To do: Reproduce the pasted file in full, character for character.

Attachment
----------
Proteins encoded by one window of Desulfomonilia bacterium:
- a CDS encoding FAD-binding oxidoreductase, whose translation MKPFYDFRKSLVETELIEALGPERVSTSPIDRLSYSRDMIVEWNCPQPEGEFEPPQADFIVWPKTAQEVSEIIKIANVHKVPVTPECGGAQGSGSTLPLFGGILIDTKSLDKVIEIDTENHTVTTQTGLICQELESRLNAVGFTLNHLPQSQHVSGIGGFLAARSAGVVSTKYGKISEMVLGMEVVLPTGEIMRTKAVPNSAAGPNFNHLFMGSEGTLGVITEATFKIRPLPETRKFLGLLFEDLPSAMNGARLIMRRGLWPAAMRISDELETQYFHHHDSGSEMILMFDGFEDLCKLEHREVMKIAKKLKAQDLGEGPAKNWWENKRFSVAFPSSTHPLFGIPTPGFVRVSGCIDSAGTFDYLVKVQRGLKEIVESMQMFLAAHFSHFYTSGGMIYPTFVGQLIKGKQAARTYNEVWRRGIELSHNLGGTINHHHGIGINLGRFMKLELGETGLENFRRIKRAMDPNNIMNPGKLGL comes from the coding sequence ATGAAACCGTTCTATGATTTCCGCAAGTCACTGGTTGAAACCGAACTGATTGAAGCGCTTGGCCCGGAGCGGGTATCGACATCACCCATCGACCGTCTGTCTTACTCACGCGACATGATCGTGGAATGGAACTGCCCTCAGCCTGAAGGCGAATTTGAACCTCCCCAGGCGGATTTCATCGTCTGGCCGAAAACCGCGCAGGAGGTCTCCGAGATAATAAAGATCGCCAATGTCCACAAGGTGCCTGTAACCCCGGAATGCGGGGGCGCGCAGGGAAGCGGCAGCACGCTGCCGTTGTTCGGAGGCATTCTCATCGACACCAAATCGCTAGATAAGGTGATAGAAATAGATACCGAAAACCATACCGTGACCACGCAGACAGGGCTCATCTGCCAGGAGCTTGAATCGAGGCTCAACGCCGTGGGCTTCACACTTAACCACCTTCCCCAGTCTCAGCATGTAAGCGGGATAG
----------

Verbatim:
Proteins encoded by one window of Desulfomonilia bacterium:
- a CDS encoding FAD-binding oxidoreductase, whose translation MKPFYDFRKSLVETELIEALGPERVSTSPIDRLSYSRDMIVEWNCPQPEGEFEPPQADFIVWPKTAQEVSEIIKIANVHKVPVTPECGGAQGSGSTLPLFGGILIDTKSLDKVIEIDTENHTVTTQTGLICQELESRLNAVGFTLNHLPQSQHVSGIGGFLAARSAGVVSTKYGKISEMVLGMEVVLPTGEIMRTKAVPNSAAGPNFNHLFMGSEGTLGVITEATFKIRPLPETRKFLGLLFEDLPSAMNGARLIMRRGLWPAAMRISDELETQYFHHHDSGSEMILMFDGFEDLCKLEHREVMKIAKKLKAQDLGEGPAKNWWENKRFSVAFPSSTHPLFGIPTPGFVRVSGCIDSAGTFDYLVKVQRGLKEIVESMQMFLAAHFSHFYTSGGMIYPTFVGQLIKGKQAARTYNEVWRRGIELSHNLGGTINHHHGIGINLGRFMKLELGETGLENFRRIKRAMDPNNIMNPGKLGL comes from the coding sequence ATGAAACCGTTCTATGATTTCCGCAAGTCACTGGTTGAAACCGAACTGATTGAAGCGCTTGGCCCGGAGCGGGTATCGACATCACCCATCGACCGTCTGTCTTACTCACGCGACATGATCGTGGAATGGAACTGCCCTCAGCCTGAAGGCGAATTTGAACCTCCCCAGGCGGATTTCATCGTCTGGCCGAAAACCGCGCAGGAGGTCTCCGAGATAATAAAGATCGCCAATGTCCACAAGGTGCCTGTAACCCCGGAATGCGGGGGCGCGCAGGGAAGCGGCAGCACGCTGCCGTTGTTCGGAGGCATTCTCATCGACACCAAATCGCTAGATAAGGTGATAGAAATAGATACCGAAAACCATACCGTGACCACGCAGACAGGGCTCATCTGCCAGGAGCTTGAATCGAGGCTCAACGCCGTGGGCTTCACACTTAACCACCTTCCCCAGTCTCAGCATGTAAGCGGGATAG